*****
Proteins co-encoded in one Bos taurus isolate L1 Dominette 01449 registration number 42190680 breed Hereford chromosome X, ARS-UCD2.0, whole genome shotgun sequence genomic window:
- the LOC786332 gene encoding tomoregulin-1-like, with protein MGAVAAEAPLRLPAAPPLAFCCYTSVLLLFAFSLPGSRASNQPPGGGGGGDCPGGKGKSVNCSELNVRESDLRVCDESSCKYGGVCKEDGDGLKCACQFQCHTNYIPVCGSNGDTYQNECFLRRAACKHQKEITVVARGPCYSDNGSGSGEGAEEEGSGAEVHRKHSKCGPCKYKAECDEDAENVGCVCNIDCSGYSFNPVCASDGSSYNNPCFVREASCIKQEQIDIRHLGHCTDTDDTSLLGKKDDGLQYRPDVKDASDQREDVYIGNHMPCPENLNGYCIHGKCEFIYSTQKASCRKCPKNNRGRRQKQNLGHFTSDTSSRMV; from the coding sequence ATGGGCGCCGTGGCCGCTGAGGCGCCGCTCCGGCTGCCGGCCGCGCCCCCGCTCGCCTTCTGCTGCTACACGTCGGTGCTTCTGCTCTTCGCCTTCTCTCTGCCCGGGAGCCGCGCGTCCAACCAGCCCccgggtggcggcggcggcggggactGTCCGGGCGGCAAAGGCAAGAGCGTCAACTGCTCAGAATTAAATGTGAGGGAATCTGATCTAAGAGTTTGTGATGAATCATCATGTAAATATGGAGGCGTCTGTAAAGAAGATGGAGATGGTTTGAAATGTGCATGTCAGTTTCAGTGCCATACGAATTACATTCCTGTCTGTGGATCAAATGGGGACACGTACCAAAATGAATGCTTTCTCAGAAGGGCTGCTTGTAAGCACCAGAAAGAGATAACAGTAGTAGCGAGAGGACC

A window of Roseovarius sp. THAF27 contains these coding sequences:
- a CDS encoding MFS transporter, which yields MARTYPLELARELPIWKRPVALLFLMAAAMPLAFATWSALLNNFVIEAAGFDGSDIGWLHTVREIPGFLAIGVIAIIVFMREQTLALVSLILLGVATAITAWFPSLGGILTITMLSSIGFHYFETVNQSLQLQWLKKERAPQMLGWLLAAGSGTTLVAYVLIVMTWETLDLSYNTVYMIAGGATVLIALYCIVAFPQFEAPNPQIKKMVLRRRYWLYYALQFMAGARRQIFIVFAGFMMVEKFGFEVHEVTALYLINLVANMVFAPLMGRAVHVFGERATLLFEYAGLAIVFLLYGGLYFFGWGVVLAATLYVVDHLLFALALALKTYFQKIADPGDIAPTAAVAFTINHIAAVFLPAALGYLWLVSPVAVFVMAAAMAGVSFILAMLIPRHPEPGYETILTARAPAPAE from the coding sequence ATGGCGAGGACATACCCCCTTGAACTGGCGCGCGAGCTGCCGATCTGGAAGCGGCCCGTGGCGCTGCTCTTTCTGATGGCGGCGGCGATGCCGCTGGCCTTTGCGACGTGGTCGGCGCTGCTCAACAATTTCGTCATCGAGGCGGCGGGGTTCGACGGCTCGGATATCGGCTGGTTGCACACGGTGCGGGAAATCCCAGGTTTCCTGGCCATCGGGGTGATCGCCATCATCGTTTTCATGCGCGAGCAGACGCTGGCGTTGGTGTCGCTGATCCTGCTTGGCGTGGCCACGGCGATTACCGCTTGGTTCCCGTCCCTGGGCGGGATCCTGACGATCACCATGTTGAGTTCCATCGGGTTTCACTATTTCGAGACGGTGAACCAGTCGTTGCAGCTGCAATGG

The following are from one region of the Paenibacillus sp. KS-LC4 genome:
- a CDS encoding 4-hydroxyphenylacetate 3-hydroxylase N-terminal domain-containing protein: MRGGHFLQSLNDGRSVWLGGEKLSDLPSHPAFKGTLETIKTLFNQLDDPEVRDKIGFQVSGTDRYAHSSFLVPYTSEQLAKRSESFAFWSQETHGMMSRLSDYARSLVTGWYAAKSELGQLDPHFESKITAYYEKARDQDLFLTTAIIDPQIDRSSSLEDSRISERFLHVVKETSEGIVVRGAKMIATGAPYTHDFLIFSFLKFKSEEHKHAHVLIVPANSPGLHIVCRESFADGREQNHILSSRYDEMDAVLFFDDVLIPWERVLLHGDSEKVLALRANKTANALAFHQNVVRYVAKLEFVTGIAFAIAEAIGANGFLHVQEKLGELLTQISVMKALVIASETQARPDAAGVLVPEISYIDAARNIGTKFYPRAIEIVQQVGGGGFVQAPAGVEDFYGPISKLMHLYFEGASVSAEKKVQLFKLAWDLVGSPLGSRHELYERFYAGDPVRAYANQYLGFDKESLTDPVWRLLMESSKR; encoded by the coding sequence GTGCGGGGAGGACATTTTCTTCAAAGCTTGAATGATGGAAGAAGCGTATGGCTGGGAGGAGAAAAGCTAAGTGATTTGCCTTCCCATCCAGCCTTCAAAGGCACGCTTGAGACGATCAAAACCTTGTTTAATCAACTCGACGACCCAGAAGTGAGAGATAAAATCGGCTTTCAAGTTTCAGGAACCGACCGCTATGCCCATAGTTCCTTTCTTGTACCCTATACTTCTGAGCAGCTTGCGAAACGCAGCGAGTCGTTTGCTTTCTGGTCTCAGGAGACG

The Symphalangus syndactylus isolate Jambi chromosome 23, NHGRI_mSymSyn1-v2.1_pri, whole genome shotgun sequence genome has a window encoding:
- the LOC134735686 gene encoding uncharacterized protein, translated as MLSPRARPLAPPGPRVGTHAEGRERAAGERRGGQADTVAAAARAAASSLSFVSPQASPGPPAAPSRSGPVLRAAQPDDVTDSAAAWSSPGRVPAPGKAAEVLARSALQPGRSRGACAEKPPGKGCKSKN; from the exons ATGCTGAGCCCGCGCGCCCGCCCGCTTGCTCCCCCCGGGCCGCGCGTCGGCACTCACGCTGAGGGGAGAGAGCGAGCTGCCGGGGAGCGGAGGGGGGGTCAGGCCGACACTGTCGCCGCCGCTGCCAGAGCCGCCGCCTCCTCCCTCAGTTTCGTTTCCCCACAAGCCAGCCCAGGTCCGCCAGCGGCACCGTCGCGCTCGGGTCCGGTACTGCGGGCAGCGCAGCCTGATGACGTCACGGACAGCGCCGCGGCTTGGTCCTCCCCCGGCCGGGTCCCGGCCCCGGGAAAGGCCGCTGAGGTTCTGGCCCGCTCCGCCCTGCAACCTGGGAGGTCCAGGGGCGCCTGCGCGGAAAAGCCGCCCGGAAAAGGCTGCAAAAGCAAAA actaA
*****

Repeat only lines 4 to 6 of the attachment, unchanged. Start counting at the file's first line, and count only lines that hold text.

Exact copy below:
- a CDS encoding MFS transporter, which yields MARTYPLELARELPIWKRPVALLFLMAAAMPLAFATWSALLNNFVIEAAGFDGSDIGWLHTVREIPGFLAIGVIAIIVFMREQTLALVSLILLGVATAITAWFPSLGGILTITMLSSIGFHYFETVNQSLQLQWLKKERAPQMLGWLLAAGSGTTLVAYVLIVMTWETLDLSYNTVYMIAGGATVLIALYCIVAFPQFEAPNPQIKKMVLRRRYWLYYALQFMAGARRQIFIVFAGFMMVEKFGFEVHEVTALYLINLVANMVFAPLMGRAVHVFGERATLLFEYAGLAIVFLLYGGLYFFGWGVVLAATLYVVDHLLFALALALKTYFQKIADPGDIAPTAAVAFTINHIAAVFLPAALGYLWLVSPVAVFVMAAAMAGVSFILAMLIPRHPEPGYETILTARAPAPAE from the coding sequence ATGGCGAGGACATACCCCCTTGAACTGGCGCGCGAGCTGCCGATCTGGAAGCGGCCCGTGGCGCTGCTCTTTCTGATGGCGGCGGCGATGCCGCTGGCCTTTGCGACGTGGTCGGCGCTGCTCAACAATTTCGTCATCGAGGCGGCGGGGTTCGACGGCTCGGATATCGGCTGGTTGCACACGGTGCGGGAAATCCCAGGTTTCCTGGCCATCGGGGTGATCGCCATCATCGTTTTCATGCGCGAGCAGACGCTGGCGTTGGTGTCGCTGATCCTGCTTGGCGTGGCCACGGCGATTACCGCTTGGTTCCCGTCCCTGGGCGGGATCCTGACGATCACCATGTTGAGTTCCATCGGGTTTCACTATTTCGAGACGGTGAACCAGTCGTTGCAGCTGCAATGG

The following are from one region of the Paenibacillus sp. KS-LC4 genome:
- a CDS encoding 4-hydroxyphenylacetate 3-hydroxylase N-terminal domain-containing protein: MRGGHFLQSLNDGRSVWLGGEKLSDLPSHPAFKGTLETIKTLFNQLDDPEVRDKIGFQVSGTDRYAHSSFLVPYTSEQLAKRSESFAFWSQETHGMMSRLSDYARSLVTGWYAAKSELGQLDPHFESKITAYYEKARDQDLFLTTAIIDPQIDRSSSLEDSRISERFLHVVKETSEGIVVRGAKMIATGAPYTHDFLIFSFLKFKSEEHKHAHVLIVPANSPGLHIVCRESFADGREQNHILSSRYDEMDAVLFFDDVLIPWERVLLHGDSEKVLALRANKTANALAFHQNVVRYVAKLEFVTGIAFAIAEAIGANGFLHVQEKLGELLTQISVMKALVIASETQARPDAAGVLVPEISYIDAARNIGTKFYPRAIEIVQQVGGGGFVQAPAGVEDFYGPISKLMHLYFEGASVSAEKKVQLFKLAWDLVGSPLGSRHELYERFYAGDPVRAYANQYLGFDKESLTDPVWRLLMESSKR; encoded by the coding sequence GTGCGGGGAGGACATTTTCTTCAAAGCTTGAATGATGGAAGAAGCGTATGGCTGGGAGGAGAAAAGCTAAGTGATTTGCCTTCCCATCCAGCCTTCAAAGGCACGCTTGAGACGATCAAAACCTTGTTTAATCAACTCGACGACCCAGAAGTGAGAGATAAAATCGGCTTTCAAGTTTCAGGAACCGACCGCTATGCCCATAGTTCCTTTCTTGTACCCTATACTTCTGAGCAGCTTGCGAAACGCAGCGAGTCGTTTGCTTTCTGGTCTCAGGAGACG